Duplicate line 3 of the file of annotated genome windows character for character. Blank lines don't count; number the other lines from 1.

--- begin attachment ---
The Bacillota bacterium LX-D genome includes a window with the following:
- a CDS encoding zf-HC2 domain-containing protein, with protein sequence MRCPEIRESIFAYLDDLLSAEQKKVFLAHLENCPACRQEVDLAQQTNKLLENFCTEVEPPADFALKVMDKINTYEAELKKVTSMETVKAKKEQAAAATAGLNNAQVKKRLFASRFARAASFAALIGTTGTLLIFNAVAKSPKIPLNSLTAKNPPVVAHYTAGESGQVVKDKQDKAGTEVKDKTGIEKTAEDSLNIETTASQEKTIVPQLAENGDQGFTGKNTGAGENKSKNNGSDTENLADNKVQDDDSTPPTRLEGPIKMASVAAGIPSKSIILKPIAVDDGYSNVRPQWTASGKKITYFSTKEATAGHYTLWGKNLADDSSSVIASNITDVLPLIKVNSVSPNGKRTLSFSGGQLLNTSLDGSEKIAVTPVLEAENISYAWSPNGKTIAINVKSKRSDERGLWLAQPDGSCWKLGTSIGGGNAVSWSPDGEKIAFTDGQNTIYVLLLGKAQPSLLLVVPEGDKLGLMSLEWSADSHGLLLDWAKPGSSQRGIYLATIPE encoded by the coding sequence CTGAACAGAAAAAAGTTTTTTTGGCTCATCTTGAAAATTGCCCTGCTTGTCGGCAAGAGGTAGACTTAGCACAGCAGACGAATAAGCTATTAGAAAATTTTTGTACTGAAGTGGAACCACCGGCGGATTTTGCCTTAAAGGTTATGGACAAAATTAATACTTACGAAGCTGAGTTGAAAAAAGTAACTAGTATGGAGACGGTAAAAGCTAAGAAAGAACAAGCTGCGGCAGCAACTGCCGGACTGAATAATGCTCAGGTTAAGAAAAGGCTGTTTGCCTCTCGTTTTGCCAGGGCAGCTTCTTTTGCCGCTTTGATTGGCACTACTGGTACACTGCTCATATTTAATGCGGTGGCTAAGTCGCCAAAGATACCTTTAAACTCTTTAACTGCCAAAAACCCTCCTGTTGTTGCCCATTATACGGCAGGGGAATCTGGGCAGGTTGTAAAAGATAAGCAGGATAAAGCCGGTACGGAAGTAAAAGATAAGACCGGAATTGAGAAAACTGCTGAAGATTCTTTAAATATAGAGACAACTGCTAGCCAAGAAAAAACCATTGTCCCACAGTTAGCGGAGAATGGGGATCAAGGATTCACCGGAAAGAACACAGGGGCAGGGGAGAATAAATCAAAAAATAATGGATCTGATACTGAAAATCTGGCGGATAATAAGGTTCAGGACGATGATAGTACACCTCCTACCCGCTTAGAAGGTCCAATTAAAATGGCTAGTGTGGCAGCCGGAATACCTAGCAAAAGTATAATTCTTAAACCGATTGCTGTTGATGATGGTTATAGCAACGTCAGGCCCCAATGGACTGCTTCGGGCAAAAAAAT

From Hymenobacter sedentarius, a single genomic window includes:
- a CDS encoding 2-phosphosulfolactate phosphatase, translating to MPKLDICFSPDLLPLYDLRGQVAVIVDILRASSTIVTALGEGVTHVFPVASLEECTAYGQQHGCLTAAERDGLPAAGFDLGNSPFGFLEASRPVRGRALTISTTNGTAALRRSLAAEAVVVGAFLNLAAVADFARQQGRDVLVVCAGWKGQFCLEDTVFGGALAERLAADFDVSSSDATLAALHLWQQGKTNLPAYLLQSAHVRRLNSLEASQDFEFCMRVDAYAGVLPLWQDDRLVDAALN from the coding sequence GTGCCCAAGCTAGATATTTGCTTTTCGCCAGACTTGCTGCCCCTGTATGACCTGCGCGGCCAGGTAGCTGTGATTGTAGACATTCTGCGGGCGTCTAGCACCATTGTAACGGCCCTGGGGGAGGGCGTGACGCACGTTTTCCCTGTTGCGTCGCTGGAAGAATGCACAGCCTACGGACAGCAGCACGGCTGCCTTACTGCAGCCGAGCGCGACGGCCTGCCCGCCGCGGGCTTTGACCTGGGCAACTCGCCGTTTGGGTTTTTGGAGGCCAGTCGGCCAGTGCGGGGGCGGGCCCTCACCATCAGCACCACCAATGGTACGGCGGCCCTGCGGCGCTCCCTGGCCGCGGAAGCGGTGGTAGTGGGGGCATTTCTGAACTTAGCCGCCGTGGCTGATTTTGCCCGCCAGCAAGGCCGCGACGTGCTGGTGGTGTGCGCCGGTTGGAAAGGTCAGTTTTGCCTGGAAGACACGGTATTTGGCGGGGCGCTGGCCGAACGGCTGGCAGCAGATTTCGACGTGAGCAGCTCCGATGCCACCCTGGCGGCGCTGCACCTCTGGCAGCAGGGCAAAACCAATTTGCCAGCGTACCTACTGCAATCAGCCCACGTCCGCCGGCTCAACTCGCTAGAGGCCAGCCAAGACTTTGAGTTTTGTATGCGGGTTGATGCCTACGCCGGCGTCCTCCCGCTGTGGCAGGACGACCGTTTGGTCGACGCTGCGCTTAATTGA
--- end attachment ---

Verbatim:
From Hymenobacter sedentarius, a single genomic window includes: